HAS political correctness in Australia whitewashed us from speaking the truth about the ugly realities of Islamic teaching?
It’s a question that is being debated right now after numerous MPs, including one who has served in Afghanistan, have called for an ‘honest debate’ on the links between Islamic teaching and terrorism.
Andrew Hastie is a former SAS commander who did three tours of duty.
“Modern Islam needs to cohere with the Australian way of life, our values and institutions. In so far as it doesn’t, it needs reform,” Mr Hastie told Melbourne’s Herald Sun.
Victorian MP Michael Sukkar described a lack of a reformation within Islam – similar to the one undergone in Christianity – as contributing to “medieval teachings and practices”.
There are those who argue that Islam is a peaceful religion.
There are those who don’t buy that, especially after reading the Koran.
Victoria’s Energy Minister Josh Frydenberg is one of them.
“I would say there is a problem within Islam,” he said yesterday.
Mr Hastie argues the debate about what is driving Islamist extremism is “clouded by political correctness”.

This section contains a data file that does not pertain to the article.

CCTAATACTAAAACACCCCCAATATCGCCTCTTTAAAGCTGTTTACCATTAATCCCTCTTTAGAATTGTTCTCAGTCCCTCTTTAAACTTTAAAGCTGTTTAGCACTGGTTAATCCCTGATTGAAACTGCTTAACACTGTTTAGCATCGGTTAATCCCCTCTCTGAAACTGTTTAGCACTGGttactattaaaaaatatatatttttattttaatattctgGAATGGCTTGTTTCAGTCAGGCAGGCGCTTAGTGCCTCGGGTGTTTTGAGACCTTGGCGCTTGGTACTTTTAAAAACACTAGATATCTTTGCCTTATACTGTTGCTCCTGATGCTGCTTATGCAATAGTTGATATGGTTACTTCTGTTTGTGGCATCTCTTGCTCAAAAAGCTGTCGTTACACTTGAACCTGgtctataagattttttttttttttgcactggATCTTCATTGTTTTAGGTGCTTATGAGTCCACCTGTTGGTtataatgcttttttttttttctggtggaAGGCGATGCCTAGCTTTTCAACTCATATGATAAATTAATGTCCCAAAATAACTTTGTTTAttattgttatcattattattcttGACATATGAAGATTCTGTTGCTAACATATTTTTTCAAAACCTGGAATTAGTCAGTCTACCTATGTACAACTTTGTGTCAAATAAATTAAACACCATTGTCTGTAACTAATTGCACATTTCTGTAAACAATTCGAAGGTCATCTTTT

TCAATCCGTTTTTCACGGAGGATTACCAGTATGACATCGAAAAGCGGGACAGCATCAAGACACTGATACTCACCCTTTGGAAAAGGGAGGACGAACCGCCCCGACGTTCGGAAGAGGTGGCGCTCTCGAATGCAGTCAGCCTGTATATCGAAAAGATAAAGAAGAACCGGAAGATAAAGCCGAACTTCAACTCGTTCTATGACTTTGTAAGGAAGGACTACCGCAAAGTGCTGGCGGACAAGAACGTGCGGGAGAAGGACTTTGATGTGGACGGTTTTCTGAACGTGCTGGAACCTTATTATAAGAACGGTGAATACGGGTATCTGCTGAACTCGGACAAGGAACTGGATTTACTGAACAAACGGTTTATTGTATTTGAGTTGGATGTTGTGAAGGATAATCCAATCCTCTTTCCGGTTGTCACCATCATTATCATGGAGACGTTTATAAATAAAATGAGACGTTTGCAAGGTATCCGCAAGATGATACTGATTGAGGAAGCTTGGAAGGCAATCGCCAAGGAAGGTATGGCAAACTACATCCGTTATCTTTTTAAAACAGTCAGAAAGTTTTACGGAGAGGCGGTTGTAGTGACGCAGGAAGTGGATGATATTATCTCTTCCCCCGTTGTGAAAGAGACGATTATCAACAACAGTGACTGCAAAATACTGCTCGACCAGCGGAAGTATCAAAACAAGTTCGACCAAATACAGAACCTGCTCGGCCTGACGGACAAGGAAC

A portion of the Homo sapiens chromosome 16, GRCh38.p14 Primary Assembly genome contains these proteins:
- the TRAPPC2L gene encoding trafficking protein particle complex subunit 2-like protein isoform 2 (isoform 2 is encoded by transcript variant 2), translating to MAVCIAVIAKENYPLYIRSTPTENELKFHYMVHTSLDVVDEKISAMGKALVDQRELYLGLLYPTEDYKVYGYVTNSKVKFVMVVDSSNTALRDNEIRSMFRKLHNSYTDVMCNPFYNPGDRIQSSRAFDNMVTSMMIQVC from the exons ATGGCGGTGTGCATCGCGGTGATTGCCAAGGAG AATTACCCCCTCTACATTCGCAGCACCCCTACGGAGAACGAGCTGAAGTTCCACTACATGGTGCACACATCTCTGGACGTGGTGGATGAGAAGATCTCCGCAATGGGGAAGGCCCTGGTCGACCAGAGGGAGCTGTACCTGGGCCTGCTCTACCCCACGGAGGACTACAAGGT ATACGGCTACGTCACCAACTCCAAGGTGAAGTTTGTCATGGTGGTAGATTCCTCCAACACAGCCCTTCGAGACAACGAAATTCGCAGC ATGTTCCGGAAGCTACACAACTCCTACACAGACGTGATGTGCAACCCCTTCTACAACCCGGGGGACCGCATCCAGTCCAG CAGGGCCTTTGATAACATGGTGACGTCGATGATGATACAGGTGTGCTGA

“We don’t have a problem with Muslim Australians but we do have a problem with a small part of the community which subscribes to radical extremism,” he says.
Many Christians do have a problem with Islam.
They do believe at the heart of its teachings are complete intolerance to those from other religions and they see Islamic State as an outpouring of the ‘purest’ form of Islam.
They worry that allowing mosques in their communities are just the beginning of worst things to come, as seen in Europe.
Of course, there are many Muslims who would argue that Isis has completely distorted their religion, just in the same way as those who believe the Old Testament ‘an eye for eye’ approach represents a modern Christian viewpoint.
Mr Hastie says he has watched more than 60 Islamic State videos of atrocities such as executions, and believed he had a “pretty good sense of what makes them tick”.
There are those that believe, quite rightly, that if Muslims are committed to a peaceful religion, as most of them would argue, that they should weed out those who deviate from that path.
As a nation, we must also accept that any branches of religion, whether Christian or Muslim, that encourage, sponsor or fund violence, should not enjoy the same protection offered to more acceptable expressions of faith.
But we should never encourage a culture in our country which espouses hatred towards people because of their beliefs. As an editor with a Christian faith, I am often appalled by the comments made by Christians towards Muslim people.
We can’t brand all Muslims as being the same as those who perpetuate violence under the black banner of Islamic State just as we others can’t brand all Catholic pedophiles because of the disgusting behaviour of a minority of priests.
Mark Furler is Australian Regional Media’s group digital editor. The views expressed are his own.